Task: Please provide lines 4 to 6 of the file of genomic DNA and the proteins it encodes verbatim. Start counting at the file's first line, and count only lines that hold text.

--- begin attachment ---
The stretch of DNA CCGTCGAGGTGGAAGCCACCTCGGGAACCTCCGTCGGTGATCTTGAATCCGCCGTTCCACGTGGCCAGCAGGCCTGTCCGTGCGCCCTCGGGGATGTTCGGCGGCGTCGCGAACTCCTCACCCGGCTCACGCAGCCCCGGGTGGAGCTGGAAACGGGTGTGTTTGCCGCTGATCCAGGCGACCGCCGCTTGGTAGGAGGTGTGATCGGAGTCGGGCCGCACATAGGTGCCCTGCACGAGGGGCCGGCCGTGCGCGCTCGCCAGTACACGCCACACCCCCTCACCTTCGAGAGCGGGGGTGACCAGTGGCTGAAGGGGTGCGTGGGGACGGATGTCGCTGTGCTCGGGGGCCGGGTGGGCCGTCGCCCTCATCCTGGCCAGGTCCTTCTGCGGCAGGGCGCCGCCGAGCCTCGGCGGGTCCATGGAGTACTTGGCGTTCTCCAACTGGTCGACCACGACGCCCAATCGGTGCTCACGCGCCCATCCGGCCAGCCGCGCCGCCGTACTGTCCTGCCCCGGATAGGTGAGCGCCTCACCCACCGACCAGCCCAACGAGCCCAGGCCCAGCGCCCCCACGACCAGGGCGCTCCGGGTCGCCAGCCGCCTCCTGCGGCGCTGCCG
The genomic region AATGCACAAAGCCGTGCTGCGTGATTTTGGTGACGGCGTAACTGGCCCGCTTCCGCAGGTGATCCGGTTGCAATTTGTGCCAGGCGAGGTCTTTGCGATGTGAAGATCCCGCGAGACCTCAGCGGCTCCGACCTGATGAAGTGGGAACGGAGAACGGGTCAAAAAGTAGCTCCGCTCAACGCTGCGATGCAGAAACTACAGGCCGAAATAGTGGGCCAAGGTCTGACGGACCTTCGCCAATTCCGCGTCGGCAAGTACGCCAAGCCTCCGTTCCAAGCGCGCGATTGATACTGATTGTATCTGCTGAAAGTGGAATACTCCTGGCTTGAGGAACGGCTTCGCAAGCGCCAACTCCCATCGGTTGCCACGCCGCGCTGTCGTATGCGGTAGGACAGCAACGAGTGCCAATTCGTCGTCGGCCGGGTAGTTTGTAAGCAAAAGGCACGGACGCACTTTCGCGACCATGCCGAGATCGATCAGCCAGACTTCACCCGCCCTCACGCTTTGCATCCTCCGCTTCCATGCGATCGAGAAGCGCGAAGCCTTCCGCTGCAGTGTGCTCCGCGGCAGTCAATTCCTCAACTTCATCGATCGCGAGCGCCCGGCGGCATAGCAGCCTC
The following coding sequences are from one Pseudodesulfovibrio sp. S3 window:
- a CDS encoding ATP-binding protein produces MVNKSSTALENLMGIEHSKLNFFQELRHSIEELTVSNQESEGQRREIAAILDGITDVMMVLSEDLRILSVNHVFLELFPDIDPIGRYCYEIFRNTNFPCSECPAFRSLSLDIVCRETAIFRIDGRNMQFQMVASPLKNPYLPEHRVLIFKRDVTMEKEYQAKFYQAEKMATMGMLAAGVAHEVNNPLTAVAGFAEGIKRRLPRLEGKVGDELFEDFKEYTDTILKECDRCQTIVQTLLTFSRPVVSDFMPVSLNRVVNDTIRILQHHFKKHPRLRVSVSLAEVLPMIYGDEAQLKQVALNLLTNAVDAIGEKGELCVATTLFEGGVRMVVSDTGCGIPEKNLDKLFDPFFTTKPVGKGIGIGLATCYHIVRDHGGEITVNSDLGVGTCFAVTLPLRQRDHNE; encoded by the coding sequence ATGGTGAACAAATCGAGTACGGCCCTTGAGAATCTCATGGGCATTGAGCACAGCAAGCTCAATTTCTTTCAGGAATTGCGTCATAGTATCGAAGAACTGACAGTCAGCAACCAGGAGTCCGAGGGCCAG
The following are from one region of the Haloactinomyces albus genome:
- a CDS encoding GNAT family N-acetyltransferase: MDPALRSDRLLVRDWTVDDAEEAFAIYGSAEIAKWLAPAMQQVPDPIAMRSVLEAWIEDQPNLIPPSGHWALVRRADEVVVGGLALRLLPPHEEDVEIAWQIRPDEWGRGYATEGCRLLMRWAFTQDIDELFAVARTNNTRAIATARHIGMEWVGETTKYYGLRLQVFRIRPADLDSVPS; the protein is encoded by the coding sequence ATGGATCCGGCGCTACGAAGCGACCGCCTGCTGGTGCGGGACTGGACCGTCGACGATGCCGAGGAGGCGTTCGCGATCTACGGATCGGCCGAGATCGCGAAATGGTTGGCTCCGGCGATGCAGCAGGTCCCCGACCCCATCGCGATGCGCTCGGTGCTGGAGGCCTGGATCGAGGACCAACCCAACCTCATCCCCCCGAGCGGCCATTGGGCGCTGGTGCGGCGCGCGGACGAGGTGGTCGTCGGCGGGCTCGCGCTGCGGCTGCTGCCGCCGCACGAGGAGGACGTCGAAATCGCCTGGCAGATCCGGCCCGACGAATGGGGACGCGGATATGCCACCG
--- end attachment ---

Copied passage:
- a CDS encoding ATP-binding protein produces MVNKSSTALENLMGIEHSKLNFFQELRHSIEELTVSNQESEGQRREIAAILDGITDVMMVLSEDLRILSVNHVFLELFPDIDPIGRYCYEIFRNTNFPCSECPAFRSLSLDIVCRETAIFRIDGRNMQFQMVASPLKNPYLPEHRVLIFKRDVTMEKEYQAKFYQAEKMATMGMLAAGVAHEVNNPLTAVAGFAEGIKRRLPRLEGKVGDELFEDFKEYTDTILKECDRCQTIVQTLLTFSRPVVSDFMPVSLNRVVNDTIRILQHHFKKHPRLRVSVSLAEVLPMIYGDEAQLKQVALNLLTNAVDAIGEKGELCVATTLFEGGVRMVVSDTGCGIPEKNLDKLFDPFFTTKPVGKGIGIGLATCYHIVRDHGGEITVNSDLGVGTCFAVTLPLRQRDHNE; encoded by the coding sequence ATGGTGAACAAATCGAGTACGGCCCTTGAGAATCTCATGGGCATTGAGCACAGCAAGCTCAATTTCTTTCAGGAATTGCGTCATAGTATCGAAGAACTGACAGTCAGCAACCAGGAGTCCGAGGGCCAG
The following are from one region of the Haloactinomyces albus genome:
- a CDS encoding GNAT family N-acetyltransferase: MDPALRSDRLLVRDWTVDDAEEAFAIYGSAEIAKWLAPAMQQVPDPIAMRSVLEAWIEDQPNLIPPSGHWALVRRADEVVVGGLALRLLPPHEEDVEIAWQIRPDEWGRGYATEGCRLLMRWAFTQDIDELFAVARTNNTRAIATARHIGMEWVGETTKYYGLRLQVFRIRPADLDSVPS; the protein is encoded by the coding sequence ATGGATCCGGCGCTACGAAGCGACCGCCTGCTGGTGCGGGACTGGACCGTCGACGATGCCGAGGAGGCGTTCGCGATCTACGGATCGGCCGAGATCGCGAAATGGTTGGCTCCGGCGATGCAGCAGGTCCCCGACCCCATCGCGATGCGCTCGGTGCTGGAGGCCTGGATCGAGGACCAACCCAACCTCATCCCCCCGAGCGGCCATTGGGCGCTGGTGCGGCGCGCGGACGAGGTGGTCGTCGGCGGGCTCGCGCTGCGGCTGCTGCCGCCGCACGAGGAGGACGTCGAAATCGCCTGGCAGATCCGGCCCGACGAATGGGGACGCGGATATGCCACCG